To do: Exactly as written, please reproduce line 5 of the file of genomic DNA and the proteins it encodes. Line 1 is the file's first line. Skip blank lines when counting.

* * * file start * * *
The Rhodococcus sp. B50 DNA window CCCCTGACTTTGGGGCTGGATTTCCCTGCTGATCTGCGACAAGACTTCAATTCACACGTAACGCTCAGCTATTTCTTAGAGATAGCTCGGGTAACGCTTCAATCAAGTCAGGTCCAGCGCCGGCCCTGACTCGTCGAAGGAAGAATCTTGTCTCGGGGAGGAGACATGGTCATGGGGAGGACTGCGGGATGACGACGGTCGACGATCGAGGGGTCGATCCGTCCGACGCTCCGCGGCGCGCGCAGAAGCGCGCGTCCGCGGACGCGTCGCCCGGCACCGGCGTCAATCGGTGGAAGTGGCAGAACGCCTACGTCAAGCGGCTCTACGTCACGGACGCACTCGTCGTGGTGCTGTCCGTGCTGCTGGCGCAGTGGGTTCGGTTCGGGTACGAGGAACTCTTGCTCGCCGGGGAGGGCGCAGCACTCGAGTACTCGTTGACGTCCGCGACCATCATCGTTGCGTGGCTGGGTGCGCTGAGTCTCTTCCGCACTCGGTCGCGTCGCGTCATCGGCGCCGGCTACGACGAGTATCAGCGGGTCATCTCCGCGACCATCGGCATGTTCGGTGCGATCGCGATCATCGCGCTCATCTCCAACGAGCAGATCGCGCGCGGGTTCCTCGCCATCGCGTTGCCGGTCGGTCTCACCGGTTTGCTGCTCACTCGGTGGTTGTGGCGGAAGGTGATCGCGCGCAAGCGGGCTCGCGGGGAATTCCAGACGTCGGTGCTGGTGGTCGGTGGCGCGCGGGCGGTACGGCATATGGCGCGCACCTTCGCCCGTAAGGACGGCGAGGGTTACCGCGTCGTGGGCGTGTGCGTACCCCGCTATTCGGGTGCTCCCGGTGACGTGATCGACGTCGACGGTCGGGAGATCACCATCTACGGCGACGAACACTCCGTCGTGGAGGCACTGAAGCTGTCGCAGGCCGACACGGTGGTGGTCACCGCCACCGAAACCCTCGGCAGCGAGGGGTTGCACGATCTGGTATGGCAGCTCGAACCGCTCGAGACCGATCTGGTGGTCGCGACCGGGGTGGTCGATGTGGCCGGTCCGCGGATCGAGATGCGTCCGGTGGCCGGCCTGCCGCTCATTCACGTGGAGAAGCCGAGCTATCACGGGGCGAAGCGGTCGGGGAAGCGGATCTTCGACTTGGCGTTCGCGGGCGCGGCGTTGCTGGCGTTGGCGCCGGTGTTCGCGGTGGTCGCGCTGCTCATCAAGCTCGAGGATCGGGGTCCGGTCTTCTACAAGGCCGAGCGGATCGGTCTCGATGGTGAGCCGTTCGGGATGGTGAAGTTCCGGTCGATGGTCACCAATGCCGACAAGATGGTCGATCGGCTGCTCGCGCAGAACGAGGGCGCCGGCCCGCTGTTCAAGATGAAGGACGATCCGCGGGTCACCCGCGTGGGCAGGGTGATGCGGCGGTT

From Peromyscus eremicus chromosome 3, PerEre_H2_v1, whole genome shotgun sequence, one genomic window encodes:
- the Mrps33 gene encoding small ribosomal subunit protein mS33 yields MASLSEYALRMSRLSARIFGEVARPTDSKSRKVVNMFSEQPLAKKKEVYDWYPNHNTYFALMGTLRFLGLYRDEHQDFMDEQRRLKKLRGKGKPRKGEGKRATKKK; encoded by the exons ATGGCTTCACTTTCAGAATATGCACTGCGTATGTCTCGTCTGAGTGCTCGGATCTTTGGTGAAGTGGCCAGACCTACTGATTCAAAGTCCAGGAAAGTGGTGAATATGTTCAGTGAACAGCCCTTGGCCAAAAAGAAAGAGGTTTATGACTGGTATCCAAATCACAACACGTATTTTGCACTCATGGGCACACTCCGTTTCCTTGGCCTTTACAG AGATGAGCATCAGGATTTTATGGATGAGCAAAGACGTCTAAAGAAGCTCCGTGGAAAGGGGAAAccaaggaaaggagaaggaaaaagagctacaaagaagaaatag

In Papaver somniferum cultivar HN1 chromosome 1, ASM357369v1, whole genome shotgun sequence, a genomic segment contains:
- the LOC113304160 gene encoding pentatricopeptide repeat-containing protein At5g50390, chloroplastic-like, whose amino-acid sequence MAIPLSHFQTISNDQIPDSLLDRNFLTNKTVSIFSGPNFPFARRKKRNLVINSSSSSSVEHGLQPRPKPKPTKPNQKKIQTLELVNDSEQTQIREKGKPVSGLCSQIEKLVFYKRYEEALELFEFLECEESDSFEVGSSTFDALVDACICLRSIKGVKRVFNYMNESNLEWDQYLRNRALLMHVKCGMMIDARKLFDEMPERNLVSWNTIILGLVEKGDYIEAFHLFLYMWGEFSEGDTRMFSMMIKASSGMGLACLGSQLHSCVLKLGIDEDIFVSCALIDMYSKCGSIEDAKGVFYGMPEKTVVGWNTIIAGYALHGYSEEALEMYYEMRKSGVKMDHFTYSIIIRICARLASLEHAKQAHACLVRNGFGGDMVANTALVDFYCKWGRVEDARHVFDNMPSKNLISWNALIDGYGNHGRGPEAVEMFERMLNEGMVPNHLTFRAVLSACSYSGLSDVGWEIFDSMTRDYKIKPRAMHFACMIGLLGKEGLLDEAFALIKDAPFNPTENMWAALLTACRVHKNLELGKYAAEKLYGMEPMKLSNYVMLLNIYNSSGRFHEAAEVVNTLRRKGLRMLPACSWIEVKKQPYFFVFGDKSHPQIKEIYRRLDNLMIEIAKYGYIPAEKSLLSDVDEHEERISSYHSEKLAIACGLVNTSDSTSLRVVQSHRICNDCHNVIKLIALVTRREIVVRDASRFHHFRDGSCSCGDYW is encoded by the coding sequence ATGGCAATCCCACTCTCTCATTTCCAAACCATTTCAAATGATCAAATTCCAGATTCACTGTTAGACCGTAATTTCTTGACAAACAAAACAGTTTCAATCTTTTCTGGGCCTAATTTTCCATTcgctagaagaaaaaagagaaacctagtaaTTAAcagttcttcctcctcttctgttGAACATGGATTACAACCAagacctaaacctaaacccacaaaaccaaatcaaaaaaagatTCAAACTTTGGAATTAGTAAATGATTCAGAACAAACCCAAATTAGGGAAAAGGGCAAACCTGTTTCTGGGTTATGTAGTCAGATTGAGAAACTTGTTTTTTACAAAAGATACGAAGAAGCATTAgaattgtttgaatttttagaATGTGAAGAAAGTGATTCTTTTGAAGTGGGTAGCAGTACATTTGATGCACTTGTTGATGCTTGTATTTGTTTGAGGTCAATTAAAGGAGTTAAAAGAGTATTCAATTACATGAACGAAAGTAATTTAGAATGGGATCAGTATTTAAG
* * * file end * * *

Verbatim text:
- the LOC113304160 gene encoding pentatricopeptide repeat-containing protein At5g50390, chloroplastic-like, whose amino-acid sequence MAIPLSHFQTISNDQIPDSLLDRNFLTNKTVSIFSGPNFPFARRKKRNLVINSSSSSSVEHGLQPRPKPKPTKPNQKKIQTLELVNDSEQTQIREKGKPVSGLCSQIEKLVFYKRYEEALELFEFLECEESDSFEVGSSTFDALVDACICLRSIKGVKRVFNYMNESNLEWDQYLRNRALLMHVKCGMMIDARKLFDEMPERNLVSWNTIILGLVEKGDYIEAFHLFLYMWGEFSEGDTRMFSMMIKASSGMGLACLGSQLHSCVLKLGIDEDIFVSCALIDMYSKCGSIEDAKGVFYGMPEKTVVGWNTIIAGYALHGYSEEALEMYYEMRKSGVKMDHFTYSIIIRICARLASLEHAKQAHACLVRNGFGGDMVANTALVDFYCKWGRVEDARHVFDNMPSKNLISWNALIDGYGNHGRGPEAVEMFERMLNEGMVPNHLTFRAVLSACSYSGLSDVGWEIFDSMTRDYKIKPRAMHFACMIGLLGKEGLLDEAFALIKDAPFNPTENMWAALLTACRVHKNLELGKYAAEKLYGMEPMKLSNYVMLLNIYNSSGRFHEAAEVVNTLRRKGLRMLPACSWIEVKKQPYFFVFGDKSHPQIKEIYRRLDNLMIEIAKYGYIPAEKSLLSDVDEHEERISSYHSEKLAIACGLVNTSDSTSLRVVQSHRICNDCHNVIKLIALVTRREIVVRDASRFHHFRDGSCSCGDYW is encoded by the coding sequence ATGGCAATCCCACTCTCTCATTTCCAAACCATTTCAAATGATCAAATTCCAGATTCACTGTTAGACCGTAATTTCTTGACAAACAAAACAGTTTCAATCTTTTCTGGGCCTAATTTTCCATTcgctagaagaaaaaagagaaacctagtaaTTAAcagttcttcctcctcttctgttGAACATGGATTACAACCAagacctaaacctaaacccacaaaaccaaatcaaaaaaagatTCAAACTTTGGAATTAGTAAATGATTCAGAACAAACCCAAATTAGGGAAAAGGGCAAACCTGTTTCTGGGTTATGTAGTCAGATTGAGAAACTTGTTTTTTACAAAAGATACGAAGAAGCATTAgaattgtttgaatttttagaATGTGAAGAAAGTGATTCTTTTGAAGTGGGTAGCAGTACATTTGATGCACTTGTTGATGCTTGTATTTGTTTGAGGTCAATTAAAGGAGTTAAAAGAGTATTCAATTACATGAACGAAAGTAATTTAGAATGGGATCAGTATTTAAG